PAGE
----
On the other hand, thoughts return to walking.  Being harried, walking fast-really fast-is the mark of a typical commute.  Mercilessly, I slash through the spaces opened up between people on sidewalks or subway passage to at least think that I’m either dampering my habitual tardiness or even approaching punctuality.  It is a mark of my servitude to the wage, a monstrous Hyde-like tendency that gives way to a relaxed dawdle during the weekend, when I would like to not be hurried, entertaining the (not-so) decent Dr. Jekyll in me.  Captialism and schizophrenia?  Why yes, me thinks so.


The decisive matter in all of this, as mentioned by IT’s friend in the post, is the mastery of temporality, a concern that has dogged me since first hearing about the ‘moment’ in Kierkegaard as an undergraduate.  More on that later, perhaps.

Images: Lowrider from howstuffworks.com; Nicola Villa,“Walking”, 2007, “So f*cking lonely”, 2008.  (More fantastic images of walking at her site…)


Harvard Square Flaneurie

Walks to my psychotherapist’s office from the Harvard Square train station often yield varied results. If I’m running a couple of minutes late, I’ll charge out of the last train car and storm my way down Massachusetts Ave. in the hopes of reducing the amount of time already lost. Whether I’m barreling through or weaving around my fellow pedestrians in my path, I’m inhabiting a vulgarized version of Lewis Carroll’s White Rabbit, concerned with my tardiness, cursing under my breath and thoroughly frustrated. If I’m running on time, I walk briskly and confidently, gathering my thoughts in anticipation of the fifty minutes on the white couch.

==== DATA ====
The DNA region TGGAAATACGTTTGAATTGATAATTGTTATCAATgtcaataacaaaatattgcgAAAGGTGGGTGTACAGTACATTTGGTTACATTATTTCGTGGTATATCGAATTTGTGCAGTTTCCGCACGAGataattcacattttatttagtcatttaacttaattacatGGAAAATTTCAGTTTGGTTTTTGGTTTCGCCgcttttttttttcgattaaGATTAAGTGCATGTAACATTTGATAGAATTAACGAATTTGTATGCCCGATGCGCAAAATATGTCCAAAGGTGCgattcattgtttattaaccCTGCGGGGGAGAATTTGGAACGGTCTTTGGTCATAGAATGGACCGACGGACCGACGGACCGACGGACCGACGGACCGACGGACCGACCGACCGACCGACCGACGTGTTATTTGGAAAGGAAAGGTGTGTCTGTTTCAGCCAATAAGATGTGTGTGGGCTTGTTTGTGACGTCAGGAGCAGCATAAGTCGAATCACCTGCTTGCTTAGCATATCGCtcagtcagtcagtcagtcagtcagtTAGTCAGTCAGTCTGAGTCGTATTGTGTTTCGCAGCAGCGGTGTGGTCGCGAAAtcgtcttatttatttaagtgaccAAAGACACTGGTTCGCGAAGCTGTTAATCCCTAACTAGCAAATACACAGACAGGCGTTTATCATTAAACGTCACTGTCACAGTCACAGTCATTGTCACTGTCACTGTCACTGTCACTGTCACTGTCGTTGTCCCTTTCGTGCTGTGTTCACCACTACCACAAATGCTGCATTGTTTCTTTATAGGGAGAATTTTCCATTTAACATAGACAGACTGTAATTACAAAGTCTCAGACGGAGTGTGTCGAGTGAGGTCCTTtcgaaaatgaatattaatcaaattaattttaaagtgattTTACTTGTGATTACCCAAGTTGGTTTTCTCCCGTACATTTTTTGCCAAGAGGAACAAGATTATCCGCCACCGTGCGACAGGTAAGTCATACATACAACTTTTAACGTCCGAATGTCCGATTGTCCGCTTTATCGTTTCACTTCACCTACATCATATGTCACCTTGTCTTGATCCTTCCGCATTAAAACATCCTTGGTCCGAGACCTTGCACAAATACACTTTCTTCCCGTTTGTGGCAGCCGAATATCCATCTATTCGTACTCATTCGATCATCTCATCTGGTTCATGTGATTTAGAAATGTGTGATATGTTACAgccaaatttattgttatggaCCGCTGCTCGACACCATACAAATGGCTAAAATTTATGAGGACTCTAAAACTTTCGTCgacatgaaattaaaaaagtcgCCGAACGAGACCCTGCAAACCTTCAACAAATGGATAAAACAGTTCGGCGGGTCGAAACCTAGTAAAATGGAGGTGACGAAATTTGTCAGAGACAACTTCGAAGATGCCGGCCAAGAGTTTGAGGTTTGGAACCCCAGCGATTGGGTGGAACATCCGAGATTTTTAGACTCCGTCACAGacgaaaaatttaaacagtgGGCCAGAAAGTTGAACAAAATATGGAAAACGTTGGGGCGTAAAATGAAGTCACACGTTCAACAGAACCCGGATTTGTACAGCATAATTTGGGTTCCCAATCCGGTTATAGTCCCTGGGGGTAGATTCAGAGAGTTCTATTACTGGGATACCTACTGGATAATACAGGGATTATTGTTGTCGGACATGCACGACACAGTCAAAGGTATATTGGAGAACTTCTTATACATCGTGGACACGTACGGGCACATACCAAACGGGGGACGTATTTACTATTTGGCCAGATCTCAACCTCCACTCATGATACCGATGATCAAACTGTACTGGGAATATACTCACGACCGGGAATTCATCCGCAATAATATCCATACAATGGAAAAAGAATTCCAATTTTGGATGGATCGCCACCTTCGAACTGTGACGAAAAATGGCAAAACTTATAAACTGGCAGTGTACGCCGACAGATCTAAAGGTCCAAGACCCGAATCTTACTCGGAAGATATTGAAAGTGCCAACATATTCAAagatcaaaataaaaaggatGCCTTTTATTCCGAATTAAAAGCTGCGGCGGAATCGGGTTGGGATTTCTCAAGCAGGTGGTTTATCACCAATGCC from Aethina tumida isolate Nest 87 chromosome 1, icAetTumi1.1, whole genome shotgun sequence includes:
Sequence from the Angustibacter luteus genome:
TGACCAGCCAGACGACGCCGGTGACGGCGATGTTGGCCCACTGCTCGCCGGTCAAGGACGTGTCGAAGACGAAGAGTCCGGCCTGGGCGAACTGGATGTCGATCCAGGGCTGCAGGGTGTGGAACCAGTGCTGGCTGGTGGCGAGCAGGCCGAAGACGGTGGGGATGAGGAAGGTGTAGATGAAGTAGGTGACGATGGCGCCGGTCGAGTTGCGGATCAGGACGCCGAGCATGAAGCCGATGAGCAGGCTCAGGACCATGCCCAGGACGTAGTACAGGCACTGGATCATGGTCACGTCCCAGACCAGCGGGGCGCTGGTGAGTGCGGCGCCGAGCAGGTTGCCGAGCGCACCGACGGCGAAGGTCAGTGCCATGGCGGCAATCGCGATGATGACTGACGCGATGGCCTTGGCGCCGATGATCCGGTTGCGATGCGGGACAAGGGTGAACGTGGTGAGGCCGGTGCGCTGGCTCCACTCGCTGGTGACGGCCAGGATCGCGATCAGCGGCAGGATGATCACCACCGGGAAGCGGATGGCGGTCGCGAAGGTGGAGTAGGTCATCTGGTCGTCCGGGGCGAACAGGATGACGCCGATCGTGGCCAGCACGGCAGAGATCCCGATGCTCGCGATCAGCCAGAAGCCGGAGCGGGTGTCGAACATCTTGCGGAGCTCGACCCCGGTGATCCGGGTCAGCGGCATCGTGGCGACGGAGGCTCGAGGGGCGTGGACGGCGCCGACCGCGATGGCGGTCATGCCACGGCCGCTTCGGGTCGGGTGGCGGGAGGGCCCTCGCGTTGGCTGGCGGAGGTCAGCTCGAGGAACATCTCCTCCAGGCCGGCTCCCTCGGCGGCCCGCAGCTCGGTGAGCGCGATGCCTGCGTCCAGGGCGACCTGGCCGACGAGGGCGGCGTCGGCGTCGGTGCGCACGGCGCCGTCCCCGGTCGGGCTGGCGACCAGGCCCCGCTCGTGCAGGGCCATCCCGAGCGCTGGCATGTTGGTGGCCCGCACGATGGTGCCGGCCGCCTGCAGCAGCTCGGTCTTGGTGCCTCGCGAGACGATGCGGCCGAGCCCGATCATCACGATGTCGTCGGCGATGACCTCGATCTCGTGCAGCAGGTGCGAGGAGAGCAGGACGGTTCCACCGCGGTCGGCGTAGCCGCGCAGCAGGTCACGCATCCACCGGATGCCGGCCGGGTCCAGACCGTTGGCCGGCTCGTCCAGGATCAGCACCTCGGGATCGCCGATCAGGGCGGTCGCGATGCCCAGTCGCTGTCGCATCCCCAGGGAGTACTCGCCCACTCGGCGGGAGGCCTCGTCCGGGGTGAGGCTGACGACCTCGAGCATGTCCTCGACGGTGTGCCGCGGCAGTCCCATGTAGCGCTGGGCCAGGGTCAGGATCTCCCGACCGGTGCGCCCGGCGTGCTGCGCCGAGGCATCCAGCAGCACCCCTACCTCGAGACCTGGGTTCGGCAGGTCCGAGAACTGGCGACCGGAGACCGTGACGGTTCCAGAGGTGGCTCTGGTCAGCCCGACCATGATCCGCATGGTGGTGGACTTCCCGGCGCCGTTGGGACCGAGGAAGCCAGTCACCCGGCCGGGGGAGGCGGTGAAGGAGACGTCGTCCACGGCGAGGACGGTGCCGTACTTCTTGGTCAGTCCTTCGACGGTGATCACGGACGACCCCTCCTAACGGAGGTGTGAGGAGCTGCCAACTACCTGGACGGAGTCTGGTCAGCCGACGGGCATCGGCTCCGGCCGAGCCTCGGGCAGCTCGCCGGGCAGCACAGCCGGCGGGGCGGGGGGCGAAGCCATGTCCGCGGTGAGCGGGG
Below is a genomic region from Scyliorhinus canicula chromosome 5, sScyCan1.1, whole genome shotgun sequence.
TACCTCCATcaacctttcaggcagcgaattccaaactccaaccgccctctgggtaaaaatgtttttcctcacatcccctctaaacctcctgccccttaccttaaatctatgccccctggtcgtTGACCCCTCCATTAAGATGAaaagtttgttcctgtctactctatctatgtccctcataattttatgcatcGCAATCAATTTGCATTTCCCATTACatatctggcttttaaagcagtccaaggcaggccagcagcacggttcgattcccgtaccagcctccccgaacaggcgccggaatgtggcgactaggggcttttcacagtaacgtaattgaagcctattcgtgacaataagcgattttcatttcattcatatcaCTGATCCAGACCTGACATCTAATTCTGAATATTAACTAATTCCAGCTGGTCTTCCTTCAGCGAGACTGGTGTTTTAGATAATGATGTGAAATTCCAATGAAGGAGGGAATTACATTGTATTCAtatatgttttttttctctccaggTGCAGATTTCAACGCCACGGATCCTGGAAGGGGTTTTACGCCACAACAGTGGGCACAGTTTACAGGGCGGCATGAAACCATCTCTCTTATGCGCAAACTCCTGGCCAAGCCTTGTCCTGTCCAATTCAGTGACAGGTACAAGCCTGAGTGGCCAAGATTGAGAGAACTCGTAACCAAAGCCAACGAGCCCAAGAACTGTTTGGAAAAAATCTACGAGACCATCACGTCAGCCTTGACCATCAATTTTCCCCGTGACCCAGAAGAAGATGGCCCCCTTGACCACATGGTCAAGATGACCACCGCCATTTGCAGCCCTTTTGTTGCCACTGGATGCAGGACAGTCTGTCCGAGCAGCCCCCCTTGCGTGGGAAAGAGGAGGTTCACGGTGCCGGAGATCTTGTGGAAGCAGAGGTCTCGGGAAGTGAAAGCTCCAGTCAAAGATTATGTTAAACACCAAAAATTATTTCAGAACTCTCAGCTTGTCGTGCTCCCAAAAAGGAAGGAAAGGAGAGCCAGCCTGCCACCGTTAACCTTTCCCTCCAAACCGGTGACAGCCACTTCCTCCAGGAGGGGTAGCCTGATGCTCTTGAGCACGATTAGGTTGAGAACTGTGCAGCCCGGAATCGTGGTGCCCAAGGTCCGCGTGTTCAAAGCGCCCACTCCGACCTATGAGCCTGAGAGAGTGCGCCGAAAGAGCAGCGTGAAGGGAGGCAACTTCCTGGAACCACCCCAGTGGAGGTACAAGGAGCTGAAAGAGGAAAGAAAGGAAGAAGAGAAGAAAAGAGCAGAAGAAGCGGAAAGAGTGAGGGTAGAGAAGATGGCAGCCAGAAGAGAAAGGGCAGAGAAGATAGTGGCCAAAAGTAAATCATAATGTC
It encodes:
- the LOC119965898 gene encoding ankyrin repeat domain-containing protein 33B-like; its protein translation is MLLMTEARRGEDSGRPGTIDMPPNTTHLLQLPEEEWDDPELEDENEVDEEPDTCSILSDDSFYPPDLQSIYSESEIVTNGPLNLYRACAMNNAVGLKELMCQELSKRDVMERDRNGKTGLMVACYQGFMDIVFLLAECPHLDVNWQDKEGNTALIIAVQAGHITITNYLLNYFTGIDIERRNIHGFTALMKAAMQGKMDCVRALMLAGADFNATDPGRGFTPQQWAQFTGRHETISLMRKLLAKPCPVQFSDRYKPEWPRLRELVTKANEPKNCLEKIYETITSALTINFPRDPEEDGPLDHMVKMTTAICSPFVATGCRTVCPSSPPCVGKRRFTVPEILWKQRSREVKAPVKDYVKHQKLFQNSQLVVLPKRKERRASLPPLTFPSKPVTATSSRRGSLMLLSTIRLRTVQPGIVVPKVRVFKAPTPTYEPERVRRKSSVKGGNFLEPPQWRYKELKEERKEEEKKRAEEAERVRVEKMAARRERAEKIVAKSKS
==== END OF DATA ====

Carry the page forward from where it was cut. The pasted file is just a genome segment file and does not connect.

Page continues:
But last Saturday I was running early, enough to slow down and think about grabbing a bite for breakfast before heading up to the therapist’s office. It was the rare occasion where I could take in my surroundings and unintentionally indulge in a bit of free association in the process.

The station-to-office trek always takes me past the Harvard Book Store. Its windows display a revolving set of enticements and possible treats for book-lovers or people who just want a good read. But what’s so special about the window? It’s just a bunch of books, right? Sure. Point conceded. But the books showing at the windows somehow push the right button, or get me on the path of re-evaluating my wish list- whether new hardcovers or featured remainders. My favorite window, though, has to be the “Featured Press” window, and I needn’t justify reasons as to whether I’m driven by fetishism or brand loyalty. This is where the accidental flaneurie begins.